Harvard scientists have, for the first, time created a type of "cyborg" tissue by embedding a three-dimensional network of functional, bio-compatible nanoscale wires into engineered human tissues.
As described in a paper published August 26 in Nature Materials, a multi-institutional research team led by Charles M. Lieber, the Mark Hyman, Jr. Professor of Chemistry at Harvard and Daniel Kohane, a Harvard Medical School professor in the Department of Anesthesia at Children's Hospital Boston developed a system for creating nanoscale "scaffolds" which could be seeded with cells which later grew into tissue.
Also contributing to the work were Robert Langer, from the Koch Institute at the Massachusetts Institute of Technology, and Zhigang Suo, the Allen E. and Marilyn M. Puckett Professor of Mechanics and Materials at Harvard's School of Engineering and Applied Sciences.
"The current methods we have for monitoring or interacting with living systems are limited," said Lieber. "We can use electrodes to measure activity in cells or tissue, but that damages them. With this technology, for the first time, we can work at the same scale as the unit of biological system without interrupting it. Ultimately, this is about merging tissue with electronics in a way that it becomes difficult to determine where the tissue ends and the electronics begin."
The research addresses a concern that has long been associated with work on bioengineered tissue – how to create systems capable of sensing chemical or electrical changes in the tissue after it has been grown and implanted. The system might also represent a solution to researchers' struggles in developing methods to directly stimulate engineered tissues and measure cellular reactions.
"In the body, the autonomic nervous system keeps track of pH, chemistry, oxygen and other factors, and triggers responses as needed," Kohane explained. "We need to be able to mimic the kind of intrinsic feedback loops the body has evolved in order to maintain fine control at the cellular and tissue level."
Using the autonomic nervous system as inspiration, Bozhi Tian, a former doctoral student under Lieber and former postdoctoral fellow in the Kohane and Langer labs, and collaborator Jia Liu worked in Lieber's lab at Harvard to build mesh-like networks of nanoscale silicon wires—about 30 - 80 nm in diameter—shaped like flat planes or in a reticular conformation.
The process of building the networks, Lieber said, is similar to that used to etch microchips.
Beginning with a two-dimensional substrate, researchers laid out a mesh of organic polymer around nanoscale wires, which serve as the critical nanoscale sensing elements. Nanoscale electrodes, which connect the nanowire elements, were then built within the mesh to enable nanowire transistors to measure the activity in cells without damaging them. Once complete, the substrate was dissolved, leaving researchers with a net-like sponge or a mesh that can be folded or rolled into a host of three dimensional shapes.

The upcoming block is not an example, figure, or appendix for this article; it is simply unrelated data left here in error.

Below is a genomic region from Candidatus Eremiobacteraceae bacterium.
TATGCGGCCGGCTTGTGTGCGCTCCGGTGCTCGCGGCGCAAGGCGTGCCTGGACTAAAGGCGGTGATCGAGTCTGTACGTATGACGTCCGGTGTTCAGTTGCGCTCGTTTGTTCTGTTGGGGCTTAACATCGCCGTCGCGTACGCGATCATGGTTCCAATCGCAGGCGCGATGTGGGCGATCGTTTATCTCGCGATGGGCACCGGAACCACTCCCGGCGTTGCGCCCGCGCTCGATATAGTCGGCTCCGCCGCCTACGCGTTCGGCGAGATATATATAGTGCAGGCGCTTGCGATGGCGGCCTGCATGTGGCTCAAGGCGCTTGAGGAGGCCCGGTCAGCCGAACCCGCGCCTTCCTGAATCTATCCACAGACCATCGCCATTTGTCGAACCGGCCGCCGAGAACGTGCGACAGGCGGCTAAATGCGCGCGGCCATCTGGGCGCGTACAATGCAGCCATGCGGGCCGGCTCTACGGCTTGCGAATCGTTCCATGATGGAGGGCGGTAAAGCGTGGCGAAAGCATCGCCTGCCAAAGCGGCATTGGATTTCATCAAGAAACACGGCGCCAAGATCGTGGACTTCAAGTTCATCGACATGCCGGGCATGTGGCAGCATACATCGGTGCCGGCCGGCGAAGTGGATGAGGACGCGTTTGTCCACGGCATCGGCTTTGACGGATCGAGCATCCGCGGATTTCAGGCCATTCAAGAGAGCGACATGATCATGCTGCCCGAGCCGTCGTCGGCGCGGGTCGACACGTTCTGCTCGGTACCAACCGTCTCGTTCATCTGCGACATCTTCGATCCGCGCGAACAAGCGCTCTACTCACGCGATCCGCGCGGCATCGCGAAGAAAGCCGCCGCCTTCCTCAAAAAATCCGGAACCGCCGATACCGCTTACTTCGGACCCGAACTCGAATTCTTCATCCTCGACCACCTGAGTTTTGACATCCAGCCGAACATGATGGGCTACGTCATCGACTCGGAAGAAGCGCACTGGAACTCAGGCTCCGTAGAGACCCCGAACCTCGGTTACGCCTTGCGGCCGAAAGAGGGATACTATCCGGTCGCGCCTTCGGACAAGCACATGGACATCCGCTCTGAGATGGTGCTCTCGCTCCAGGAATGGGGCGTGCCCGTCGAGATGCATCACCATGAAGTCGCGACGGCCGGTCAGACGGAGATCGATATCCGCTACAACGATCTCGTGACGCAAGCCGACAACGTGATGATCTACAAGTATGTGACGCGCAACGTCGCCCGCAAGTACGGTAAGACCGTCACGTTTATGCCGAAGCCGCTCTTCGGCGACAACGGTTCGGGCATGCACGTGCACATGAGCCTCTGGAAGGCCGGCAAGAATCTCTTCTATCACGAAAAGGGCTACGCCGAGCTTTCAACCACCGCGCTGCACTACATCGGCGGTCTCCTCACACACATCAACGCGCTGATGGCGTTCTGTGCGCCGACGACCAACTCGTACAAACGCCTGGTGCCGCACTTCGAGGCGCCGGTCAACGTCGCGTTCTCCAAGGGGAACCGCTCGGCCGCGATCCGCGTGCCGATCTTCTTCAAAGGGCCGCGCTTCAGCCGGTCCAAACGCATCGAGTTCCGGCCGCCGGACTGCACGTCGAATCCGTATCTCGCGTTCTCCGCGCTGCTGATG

Once complete, the networks were porous enough to allow the team to seed them with cells and encourage those cells to grow in 3D cultures.
"Previous efforts to create bioengineered sensing networks have focused on two-dimensional layouts, where culture cells grow on top of electronic components, or on conformal layouts where probes are placed on tissue surfaces," said Tian. "It is desirable to have an accurate picture of cellular behavior within the 3D structure of a tissue, and it is also important to have nanoscale probes to avoid disruption of either cellular or tissue architecture."
Using heart and nerve cells, the team successfully engineered tissues containing embedded nanoscale networks without affecting the cells' viability or activity. Using the embedded devices, they were able to detect electrical signals generated by cells deep within the tissue, and to measure changes in those signals in response to cardio- or neuro-stimulating drugs.
Researchers were also able to construct bioengineered blood vessels, and used the embedded technology to measure pH changes – as would be seen in response to inflammation, ischemia and other biochemical or cellular environments – both inside and outside the vessels.
Though a number of potential applications exist for the technology, the most near-term use, Lieber said, may come from the pharmaceutical industry, where researchers could use the technology to more precisely study how newly-developed drugs act in three dimensional tissues, rather than thin layers of cultured cells. The system might also one day be used to monitor changes inside the body and react accordingly, whether through electrical stimulation or the release of a drug.
The study was supported by the National Institutes of Health (NIH Director's Pioneer Award, grant numbers DE0113023, DE016516, GM073626), the McKnight Foundation and Boston Children's Hospital.